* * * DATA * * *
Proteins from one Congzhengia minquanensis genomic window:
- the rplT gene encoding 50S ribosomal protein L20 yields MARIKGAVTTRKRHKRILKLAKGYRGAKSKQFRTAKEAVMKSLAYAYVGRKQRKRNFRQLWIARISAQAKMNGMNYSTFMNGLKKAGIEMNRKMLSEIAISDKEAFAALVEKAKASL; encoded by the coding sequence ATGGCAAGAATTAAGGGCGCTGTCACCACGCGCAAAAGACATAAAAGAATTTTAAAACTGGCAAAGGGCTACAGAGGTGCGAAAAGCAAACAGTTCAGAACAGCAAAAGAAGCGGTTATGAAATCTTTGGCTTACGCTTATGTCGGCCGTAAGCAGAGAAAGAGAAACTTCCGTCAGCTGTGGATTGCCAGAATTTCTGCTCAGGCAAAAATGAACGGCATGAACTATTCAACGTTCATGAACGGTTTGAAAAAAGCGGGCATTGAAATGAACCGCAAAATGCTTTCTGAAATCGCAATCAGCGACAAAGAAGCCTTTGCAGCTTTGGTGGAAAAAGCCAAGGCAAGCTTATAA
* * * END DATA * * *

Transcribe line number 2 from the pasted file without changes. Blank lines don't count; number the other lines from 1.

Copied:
- the rplT gene encoding 50S ribosomal protein L20 yields MARIKGAVTTRKRHKRILKLAKGYRGAKSKQFRTAKEAVMKSLAYAYVGRKQRKRNFRQLWIARISAQAKMNGMNYSTFMNGLKKAGIEMNRKMLSEIAISDKEAFAALVEKAKASL; encoded by the coding sequence ATGGCAAGAATTAAGGGCGCTGTCACCACGCGCAAAAGACATAAAAGAATTTTAAAACTGGCAAAGGGCTACAGAGGTGCGAAAAGCAAACAGTTCAGAACAGCAAAAGAAGCGGTTATGAAATCTTTGGCTTACGCTTATGTCGGCCGTAAGCAGAGAAAGAGAAACTTCCGTCAGCTGTGGATTGCCAGAATTTCTGCTCAGGCAAAAATGAACGGCATGAACTATTCAACGTTCATGAACGGTTTGAAAAAAGCGGGCATTGAAATGAACCGCAAAATGCTTTCTGAAATCGCAATCAGCGACAAAGAAGCCTTTGCAGCTTTGGTGGAAAAAGCCAAGGCAAGCTTATAA